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Jerusalem—A Heavy Stone for all Peoples

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The Jerusalem Post reports that an Israeli court recently ruled that a Jewish man detained for praying on the Temple Mount was not in violation of the law (October 7, 2021). Many believe the ruling implies silent prayer by Jews is now officially allowed on the Temple Mount—a recognized Muslim holy site. A conservative attorney noted in frustration, “It is inconceivable that Jews in the Temple Mount area should not be allowed to mumble and pray even silently when Muslims on the mountain are allowed to do everything—pray, demand, play football, and riot while the police do not prevent this—and Jews should feel like strangers in the holy place.”

Muslim and Arab reaction was not favorable. A “spokesperson for Jordan’s Foreign Ministry called the decision ‘null,’ saying it has no legal effect as international law does not recognize Israeli authority over east Jerusalem.” Hamas called the ruling a “declaration of war” and “blatant aggression” against the Al-Aqsa Mosque. The Palestinian governor of Jerusalem warned that allowing quiet prayer on the Temple Mount set a “dangerous precedent.” Arabs know that a sect of the Jews are intent on rebuilding the Jewish temple on the Temple Mount. Jerusalem and the Temple Mount remain a powder keg in the Middle East, just as the Bible stated long ago: “And it shall happen in that day that I will make Jerusalem a very heavy stone for all peoples; all who would heave it away will surely be cut in pieces, though all nations of the earth are gathered against it” (Zechariah 12:3).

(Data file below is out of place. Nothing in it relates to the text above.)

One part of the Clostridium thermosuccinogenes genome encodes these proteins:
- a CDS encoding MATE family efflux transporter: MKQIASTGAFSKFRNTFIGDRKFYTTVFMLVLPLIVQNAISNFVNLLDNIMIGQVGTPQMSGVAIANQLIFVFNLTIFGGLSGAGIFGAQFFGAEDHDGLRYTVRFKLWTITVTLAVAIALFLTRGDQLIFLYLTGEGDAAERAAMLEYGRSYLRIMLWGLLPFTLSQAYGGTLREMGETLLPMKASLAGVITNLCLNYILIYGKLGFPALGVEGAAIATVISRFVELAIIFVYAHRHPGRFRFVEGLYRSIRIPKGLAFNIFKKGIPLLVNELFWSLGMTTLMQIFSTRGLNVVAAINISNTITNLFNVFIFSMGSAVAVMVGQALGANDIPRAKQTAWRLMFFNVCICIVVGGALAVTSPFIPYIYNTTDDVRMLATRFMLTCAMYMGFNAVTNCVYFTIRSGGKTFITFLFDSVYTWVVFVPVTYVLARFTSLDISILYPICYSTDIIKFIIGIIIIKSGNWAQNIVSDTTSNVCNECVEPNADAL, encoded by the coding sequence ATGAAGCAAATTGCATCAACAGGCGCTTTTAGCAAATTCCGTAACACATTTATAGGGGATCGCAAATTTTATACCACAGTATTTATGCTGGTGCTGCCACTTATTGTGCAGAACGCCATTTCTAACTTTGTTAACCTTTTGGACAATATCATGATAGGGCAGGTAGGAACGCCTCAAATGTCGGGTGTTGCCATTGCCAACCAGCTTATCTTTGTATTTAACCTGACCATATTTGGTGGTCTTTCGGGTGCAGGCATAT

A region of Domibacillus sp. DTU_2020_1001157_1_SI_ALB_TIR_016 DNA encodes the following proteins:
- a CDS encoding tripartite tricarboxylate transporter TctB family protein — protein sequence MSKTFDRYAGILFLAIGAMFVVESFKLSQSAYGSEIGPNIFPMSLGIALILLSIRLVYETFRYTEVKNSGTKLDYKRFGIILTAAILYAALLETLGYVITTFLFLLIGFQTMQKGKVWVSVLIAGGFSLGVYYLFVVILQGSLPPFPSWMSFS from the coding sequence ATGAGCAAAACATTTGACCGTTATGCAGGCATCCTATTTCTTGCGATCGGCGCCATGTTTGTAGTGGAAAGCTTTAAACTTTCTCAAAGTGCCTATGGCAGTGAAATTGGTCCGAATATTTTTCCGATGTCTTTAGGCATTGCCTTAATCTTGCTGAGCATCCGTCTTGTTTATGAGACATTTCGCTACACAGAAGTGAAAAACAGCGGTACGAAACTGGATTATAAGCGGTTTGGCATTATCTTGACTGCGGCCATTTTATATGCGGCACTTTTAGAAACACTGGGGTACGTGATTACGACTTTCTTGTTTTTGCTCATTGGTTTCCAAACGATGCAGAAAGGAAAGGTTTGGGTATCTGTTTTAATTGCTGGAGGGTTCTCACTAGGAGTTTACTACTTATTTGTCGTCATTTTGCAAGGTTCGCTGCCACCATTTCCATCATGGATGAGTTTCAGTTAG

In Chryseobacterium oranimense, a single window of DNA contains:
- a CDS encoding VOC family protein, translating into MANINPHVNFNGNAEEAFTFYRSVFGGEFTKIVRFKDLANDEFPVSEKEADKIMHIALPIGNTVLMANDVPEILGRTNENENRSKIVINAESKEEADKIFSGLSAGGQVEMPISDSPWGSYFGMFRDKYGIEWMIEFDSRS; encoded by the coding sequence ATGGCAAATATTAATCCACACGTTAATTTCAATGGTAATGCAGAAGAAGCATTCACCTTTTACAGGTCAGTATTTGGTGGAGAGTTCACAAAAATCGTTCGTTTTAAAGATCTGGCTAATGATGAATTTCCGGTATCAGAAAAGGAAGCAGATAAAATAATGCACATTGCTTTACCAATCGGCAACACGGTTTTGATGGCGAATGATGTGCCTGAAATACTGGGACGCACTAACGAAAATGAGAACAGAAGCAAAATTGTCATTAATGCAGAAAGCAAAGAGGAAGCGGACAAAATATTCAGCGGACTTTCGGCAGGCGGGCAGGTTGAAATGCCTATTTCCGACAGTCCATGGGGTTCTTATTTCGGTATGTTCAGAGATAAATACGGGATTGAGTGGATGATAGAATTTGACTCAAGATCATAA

The Temple Mount is a site of contention between Arabs and Jews. Bible prophecy indicates the Jews will resume sacrifices near or on the Temple Mount at the end of the age. What must occur for Jews to be allowed to do this in relative peace and safety? To learn more, be sure to watch “The Future of Jerusalem.”